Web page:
That beneficence was not, of course, the end of water level problems in Minneapolis lakes. By the mid-1950s the situation was so bad that a pipeline was built from Bassett’s Creek to Brownie Lake to pump water into the lakes and ultimately Minnehaha Creek. Unlike Minnehaha Creek, Basssett’s Creek seldom went completely dry. Even that wasn’t a long-term solution. The park board considered a famous hydrologist’s recommendation in the 1960s to capture water from the air conditioners of downtown office buildings to recycle through the lakes. But the owners of those buildings knew a good idea when they heard one and began recycling their air conditioning water back through their own plants. So the park board eventually built a pipeline from the Mississippi River to the lakes, but that failed too when high phosphate levels in river water threatened lake health. So as you can see, through most of park board history the big challenge was how to raise lake levels, not lower them.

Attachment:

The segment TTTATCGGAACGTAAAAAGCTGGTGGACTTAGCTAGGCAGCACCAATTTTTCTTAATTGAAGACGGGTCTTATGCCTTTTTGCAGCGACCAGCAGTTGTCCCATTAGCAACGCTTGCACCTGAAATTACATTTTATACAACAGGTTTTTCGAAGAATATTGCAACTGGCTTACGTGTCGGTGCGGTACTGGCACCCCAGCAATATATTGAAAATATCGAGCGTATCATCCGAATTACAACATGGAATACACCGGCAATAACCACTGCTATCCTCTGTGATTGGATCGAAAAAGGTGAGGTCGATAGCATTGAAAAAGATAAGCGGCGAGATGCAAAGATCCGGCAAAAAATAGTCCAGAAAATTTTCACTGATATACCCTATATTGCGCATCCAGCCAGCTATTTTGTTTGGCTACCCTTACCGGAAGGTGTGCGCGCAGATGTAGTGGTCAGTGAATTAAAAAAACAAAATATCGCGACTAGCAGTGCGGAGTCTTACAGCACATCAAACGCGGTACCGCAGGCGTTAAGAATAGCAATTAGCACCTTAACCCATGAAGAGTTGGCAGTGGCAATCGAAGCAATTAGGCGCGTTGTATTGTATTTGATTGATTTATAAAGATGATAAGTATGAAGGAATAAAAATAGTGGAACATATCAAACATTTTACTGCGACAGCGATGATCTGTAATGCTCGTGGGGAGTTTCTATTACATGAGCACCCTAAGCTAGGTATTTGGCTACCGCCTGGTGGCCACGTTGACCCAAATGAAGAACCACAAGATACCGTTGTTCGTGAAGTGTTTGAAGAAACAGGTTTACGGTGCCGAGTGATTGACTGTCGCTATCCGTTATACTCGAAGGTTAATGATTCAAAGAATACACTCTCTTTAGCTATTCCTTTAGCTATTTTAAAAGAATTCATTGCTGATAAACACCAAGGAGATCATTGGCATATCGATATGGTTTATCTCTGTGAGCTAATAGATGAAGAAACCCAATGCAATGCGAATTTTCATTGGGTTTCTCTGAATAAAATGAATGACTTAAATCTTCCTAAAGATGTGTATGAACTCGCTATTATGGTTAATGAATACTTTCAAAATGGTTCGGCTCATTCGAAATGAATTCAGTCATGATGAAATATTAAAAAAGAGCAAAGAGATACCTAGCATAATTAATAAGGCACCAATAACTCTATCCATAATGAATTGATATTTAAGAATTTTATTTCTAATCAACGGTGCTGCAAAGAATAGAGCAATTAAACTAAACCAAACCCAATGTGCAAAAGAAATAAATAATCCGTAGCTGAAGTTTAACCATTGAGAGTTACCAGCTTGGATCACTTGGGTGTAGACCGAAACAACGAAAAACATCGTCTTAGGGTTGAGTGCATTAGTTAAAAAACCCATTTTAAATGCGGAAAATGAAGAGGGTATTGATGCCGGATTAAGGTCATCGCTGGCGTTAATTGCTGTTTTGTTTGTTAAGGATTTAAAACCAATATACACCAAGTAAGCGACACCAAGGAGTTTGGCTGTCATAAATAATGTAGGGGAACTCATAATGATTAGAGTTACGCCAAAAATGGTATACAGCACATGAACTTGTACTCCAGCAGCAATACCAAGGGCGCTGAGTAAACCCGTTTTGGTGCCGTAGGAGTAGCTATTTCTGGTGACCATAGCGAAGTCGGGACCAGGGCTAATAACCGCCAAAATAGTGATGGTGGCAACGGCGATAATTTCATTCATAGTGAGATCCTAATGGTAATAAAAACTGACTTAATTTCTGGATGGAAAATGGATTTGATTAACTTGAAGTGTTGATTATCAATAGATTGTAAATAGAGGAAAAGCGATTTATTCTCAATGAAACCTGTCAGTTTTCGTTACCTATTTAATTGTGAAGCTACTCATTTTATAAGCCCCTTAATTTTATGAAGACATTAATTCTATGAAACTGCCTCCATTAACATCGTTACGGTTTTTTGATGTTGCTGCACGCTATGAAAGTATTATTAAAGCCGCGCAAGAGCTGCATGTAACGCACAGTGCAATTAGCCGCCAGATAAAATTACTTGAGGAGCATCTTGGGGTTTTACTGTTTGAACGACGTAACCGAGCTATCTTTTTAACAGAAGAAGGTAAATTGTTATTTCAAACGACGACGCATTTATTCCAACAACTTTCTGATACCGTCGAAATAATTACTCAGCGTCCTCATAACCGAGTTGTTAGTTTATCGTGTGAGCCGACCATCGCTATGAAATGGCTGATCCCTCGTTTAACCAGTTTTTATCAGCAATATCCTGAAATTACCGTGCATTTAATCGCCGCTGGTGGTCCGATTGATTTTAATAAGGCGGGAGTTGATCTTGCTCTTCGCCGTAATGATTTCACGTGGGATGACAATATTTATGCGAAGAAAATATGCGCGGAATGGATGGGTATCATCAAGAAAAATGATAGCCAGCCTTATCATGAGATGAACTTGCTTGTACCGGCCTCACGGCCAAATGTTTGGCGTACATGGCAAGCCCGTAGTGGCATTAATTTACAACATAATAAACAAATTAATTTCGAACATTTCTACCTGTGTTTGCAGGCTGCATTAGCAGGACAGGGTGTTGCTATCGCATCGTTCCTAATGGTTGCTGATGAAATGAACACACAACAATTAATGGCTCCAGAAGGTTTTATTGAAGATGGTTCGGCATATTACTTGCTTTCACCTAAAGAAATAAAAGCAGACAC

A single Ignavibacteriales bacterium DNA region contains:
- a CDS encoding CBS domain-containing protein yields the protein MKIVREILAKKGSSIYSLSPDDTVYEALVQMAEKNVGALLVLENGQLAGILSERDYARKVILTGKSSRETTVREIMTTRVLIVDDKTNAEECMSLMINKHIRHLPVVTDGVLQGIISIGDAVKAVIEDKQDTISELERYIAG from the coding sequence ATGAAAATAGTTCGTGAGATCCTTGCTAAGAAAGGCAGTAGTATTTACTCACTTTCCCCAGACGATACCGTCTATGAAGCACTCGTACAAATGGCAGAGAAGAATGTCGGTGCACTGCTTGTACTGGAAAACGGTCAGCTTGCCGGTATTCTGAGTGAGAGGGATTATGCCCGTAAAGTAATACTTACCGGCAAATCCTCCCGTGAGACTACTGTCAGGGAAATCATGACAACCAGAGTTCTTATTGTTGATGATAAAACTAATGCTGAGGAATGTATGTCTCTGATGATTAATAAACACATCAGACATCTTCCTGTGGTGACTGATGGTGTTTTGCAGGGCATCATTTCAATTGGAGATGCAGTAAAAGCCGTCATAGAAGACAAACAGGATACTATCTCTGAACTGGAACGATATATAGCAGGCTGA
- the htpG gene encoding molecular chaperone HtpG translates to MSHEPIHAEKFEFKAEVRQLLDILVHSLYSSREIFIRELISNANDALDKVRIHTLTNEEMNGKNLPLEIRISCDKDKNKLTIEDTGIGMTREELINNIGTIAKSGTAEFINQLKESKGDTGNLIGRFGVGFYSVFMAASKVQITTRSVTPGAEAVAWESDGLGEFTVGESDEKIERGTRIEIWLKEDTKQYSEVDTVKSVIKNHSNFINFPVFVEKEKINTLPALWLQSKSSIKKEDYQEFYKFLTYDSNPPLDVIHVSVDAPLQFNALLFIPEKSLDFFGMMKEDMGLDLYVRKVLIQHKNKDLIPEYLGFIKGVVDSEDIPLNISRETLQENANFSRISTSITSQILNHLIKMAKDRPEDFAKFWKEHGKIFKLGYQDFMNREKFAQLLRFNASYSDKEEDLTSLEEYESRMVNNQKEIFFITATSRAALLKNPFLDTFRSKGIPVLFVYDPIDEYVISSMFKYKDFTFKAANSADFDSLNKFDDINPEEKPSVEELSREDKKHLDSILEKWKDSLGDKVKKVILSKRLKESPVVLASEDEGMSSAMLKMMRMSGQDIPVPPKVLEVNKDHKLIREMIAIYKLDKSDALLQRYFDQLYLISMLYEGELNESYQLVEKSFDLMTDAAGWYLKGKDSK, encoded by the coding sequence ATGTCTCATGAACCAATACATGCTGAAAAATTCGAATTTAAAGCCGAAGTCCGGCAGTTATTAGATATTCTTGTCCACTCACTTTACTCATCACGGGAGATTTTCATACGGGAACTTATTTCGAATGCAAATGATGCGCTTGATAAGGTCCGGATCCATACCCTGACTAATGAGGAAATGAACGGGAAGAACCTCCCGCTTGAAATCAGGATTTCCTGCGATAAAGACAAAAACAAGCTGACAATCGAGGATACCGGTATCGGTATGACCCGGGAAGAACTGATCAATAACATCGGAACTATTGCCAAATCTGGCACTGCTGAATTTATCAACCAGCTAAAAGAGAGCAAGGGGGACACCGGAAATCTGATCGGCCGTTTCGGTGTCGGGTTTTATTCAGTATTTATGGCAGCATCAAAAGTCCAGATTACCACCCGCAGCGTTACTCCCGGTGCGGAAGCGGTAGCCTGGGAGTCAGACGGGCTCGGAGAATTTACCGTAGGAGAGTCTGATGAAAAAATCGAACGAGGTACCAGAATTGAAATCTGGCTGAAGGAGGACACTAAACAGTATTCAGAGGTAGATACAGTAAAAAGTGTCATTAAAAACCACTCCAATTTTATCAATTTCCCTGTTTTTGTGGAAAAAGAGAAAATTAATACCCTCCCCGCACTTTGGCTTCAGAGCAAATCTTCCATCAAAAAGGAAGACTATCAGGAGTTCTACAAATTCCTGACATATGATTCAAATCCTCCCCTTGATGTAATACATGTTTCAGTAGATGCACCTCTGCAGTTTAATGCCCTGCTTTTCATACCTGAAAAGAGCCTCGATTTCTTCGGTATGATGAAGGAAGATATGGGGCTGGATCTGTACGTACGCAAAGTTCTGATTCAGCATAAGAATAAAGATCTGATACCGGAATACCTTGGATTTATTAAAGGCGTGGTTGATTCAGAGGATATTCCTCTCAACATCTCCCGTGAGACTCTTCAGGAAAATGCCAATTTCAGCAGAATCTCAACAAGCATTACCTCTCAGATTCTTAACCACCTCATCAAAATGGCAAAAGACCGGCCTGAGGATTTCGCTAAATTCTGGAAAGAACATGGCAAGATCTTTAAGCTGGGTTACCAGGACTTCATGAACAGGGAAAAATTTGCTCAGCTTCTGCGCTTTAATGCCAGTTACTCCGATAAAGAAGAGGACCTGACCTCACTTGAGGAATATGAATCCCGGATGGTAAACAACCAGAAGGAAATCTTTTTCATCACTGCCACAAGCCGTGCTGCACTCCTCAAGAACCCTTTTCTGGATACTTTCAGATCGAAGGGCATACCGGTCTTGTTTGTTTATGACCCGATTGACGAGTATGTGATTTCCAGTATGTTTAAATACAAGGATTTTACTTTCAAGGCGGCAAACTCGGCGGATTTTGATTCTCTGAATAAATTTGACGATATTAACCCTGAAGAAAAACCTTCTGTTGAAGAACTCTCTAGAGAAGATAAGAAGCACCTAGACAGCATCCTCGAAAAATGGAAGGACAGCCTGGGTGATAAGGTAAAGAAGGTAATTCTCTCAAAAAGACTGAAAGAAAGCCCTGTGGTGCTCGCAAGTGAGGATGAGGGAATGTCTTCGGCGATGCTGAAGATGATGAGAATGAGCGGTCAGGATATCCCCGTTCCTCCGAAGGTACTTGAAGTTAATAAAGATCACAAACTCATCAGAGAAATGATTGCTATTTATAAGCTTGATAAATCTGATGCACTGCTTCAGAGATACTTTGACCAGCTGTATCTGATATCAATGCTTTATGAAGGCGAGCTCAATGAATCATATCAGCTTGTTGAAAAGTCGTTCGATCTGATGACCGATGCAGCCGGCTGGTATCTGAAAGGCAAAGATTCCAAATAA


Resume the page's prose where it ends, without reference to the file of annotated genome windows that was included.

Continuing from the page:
Despite the park board’s ownership of the land fronting on lakes and creeks—one of the marvels of the city—we should keep in mind that the park board cannot manage water tables. Has the park board altered shore lines and creek beds? Absolutely. And anytime that is done there can be unintended consequences that can play out over many years. (“Don’t mess with Mother Nature,” some would say! I am presently writing about one of those decisions that still could have very sad consequences.) But water tables, precipitation and run-off (climate change!) are not within the park board’s control—even when, as at present, park commissioners envision a role for the park board in issues outside the purview of historical park and recreation management. And although I am not a hydrologist, it does not seem logical to me that past park board water-shaping efforts—short of building dams, which they did not do except at Longfellow Lakelet and Shingle Creek—could have been the cause of higher water tables across a wide section of the city.